And what are they doing about it? Nothing. They still think there is a difference between radical Muslims and ‘moderate’ Muslims. Fools.
UK DAILY MAIL –– A poll by France’s Le Monde newspaper also found a majority in both countries believe Muslims have ‘not integrated properly’. Le Monde ran the results under a headline which brands efforts to get different religious communities to live side by side as a ‘failure’.
Last year German Chancellor Angela Merkel conceded that her country’s multicultural society had ‘failed’, while French president Nicolas Sarkozy has also complained about the growing influence of radical Islam. (So why is nobody talking about deportation and banning immigration of Muslims?)
According to the Le Monde poll, carried out with marketing firm IFOP, 68 per cent of French and 75 per cent of Germans believe Muslims are ‘not well integrated into society’. (Then get rid of them. They don’t want to integrate, they want to dominate)
Others – 55 per cent in France and 49 per cent in Germany – believe the ‘influence and visibility of Islam’ is ‘too large’, while 60 per cent in both countries say the reason for the problem is Muslims’ own ‘refusal’ to integrate.
Just as crucially, 42 per cent of French and 40 per cent of Germans consider the presence of Islamic communities ‘a threat’ to their national identities.
An editorial in Le Monde adds: ‘As Islam becomes a permanent and increasingly conspicuous fixture of European societies, public opinion is clearly tensing up, though disparities do appear between young and old and between Left and Right wing.’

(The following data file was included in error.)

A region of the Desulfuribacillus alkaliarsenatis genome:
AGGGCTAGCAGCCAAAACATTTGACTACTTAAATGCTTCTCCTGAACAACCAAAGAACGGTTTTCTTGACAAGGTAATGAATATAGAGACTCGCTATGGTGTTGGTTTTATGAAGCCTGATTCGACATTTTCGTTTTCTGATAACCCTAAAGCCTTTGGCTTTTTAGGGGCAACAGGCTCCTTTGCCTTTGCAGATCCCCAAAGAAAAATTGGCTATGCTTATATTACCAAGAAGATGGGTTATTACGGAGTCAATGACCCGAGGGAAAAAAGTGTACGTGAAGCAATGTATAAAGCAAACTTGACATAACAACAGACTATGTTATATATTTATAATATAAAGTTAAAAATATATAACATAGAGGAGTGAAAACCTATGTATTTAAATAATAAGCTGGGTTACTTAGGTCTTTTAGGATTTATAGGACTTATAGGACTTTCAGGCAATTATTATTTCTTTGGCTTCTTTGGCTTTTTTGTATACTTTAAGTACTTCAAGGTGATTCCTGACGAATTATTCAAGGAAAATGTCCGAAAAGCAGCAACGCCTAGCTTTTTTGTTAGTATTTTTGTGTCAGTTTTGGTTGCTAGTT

Jerome Fourquet, of IFOP, said the results ‘go beyond linking immigration with security or immigration with unemployment, to linking Islam with a threat to identity’.
The threat of terrorism has increasingly been linked with Muslim communities in all European countries since the 9/11 attacks in 2001 and the 7/7 atrocities in London in 2005. In France, Mr Sarkozy’s government has displayed an increasing hard line towards religious extremism, recently banning Islamic veils. (Big deal)
French foreign minister Michele Alliot-Marie said it was important not to confuse moderate Muslims with radical or fundamentalist parties. (There is no difference in ideology, just different tactics)
She said: ‘The trap set by Al Qaeda was to push us towards a general confrontation, towards a war between the Muslim and Western worlds. We must watch out for anything that goes in that direction. We must not confuse Islam and terrorism.’ (This attittude is exactly why Europe is doomed to become an Islamic caliphate)